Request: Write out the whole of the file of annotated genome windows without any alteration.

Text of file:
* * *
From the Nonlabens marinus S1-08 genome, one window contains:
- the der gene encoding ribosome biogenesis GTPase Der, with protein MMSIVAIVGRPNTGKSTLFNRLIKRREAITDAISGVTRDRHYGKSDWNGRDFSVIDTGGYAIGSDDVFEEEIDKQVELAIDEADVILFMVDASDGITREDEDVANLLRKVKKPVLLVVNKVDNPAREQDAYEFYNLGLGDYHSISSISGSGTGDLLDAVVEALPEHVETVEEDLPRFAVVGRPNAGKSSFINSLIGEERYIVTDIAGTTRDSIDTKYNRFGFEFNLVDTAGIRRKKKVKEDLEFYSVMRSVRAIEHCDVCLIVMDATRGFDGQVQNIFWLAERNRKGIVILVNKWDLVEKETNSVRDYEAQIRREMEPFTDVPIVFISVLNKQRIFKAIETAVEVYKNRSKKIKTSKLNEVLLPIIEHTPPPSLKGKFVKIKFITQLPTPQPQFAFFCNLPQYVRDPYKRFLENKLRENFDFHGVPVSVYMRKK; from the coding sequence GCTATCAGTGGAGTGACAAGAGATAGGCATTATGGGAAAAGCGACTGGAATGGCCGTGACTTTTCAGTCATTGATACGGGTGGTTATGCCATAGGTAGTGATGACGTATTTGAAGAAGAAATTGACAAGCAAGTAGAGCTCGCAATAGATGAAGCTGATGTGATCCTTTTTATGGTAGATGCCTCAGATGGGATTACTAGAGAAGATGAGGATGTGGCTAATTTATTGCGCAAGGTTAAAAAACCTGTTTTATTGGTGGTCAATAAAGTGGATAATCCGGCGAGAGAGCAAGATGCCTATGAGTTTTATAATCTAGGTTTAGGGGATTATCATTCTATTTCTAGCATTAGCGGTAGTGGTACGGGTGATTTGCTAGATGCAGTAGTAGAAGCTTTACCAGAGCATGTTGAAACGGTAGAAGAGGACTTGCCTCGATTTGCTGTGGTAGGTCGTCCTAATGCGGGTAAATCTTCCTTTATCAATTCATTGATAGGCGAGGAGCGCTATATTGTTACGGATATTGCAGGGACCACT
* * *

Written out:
From the Nonlabens marinus S1-08 genome, one window contains:
- the der gene encoding ribosome biogenesis GTPase Der, with protein MMSIVAIVGRPNTGKSTLFNRLIKRREAITDAISGVTRDRHYGKSDWNGRDFSVIDTGGYAIGSDDVFEEEIDKQVELAIDEADVILFMVDASDGITREDEDVANLLRKVKKPVLLVVNKVDNPAREQDAYEFYNLGLGDYHSISSISGSGTGDLLDAVVEALPEHVETVEEDLPRFAVVGRPNAGKSSFINSLIGEERYIVTDIAGTTRDSIDTKYNRFGFEFNLVDTAGIRRKKKVKEDLEFYSVMRSVRAIEHCDVCLIVMDATRGFDGQVQNIFWLAERNRKGIVILVNKWDLVEKETNSVRDYEAQIRREMEPFTDVPIVFISVLNKQRIFKAIETAVEVYKNRSKKIKTSKLNEVLLPIIEHTPPPSLKGKFVKIKFITQLPTPQPQFAFFCNLPQYVRDPYKRFLENKLRENFDFHGVPVSVYMRKK; from the coding sequence GCTATCAGTGGAGTGACAAGAGATAGGCATTATGGGAAAAGCGACTGGAATGGCCGTGACTTTTCAGTCATTGATACGGGTGGTTATGCCATAGGTAGTGATGACGTATTTGAAGAAGAAATTGACAAGCAAGTAGAGCTCGCAATAGATGAAGCTGATGTGATCCTTTTTATGGTAGATGCCTCAGATGGGATTACTAGAGAAGATGAGGATGTGGCTAATTTATTGCGCAAGGTTAAAAAACCTGTTTTATTGGTGGTCAATAAAGTGGATAATCCGGCGAGAGAGCAAGATGCCTATGAGTTTTATAATCTAGGTTTAGGGGATTATCATTCTATTTCTAGCATTAGCGGTAGTGGTACGGGTGATTTGCTAGATGCAGTAGTAGAAGCTTTACCAGAGCATGTTGAAACGGTAGAAGAGGACTTGCCTCGATTTGCTGTGGTAGGTCGTCCTAATGCGGGTAAATCTTCCTTTATCAATTCATTGATAGGCGAGGAGCGCTATATTGTTACGGATATTGCAGGGACCACT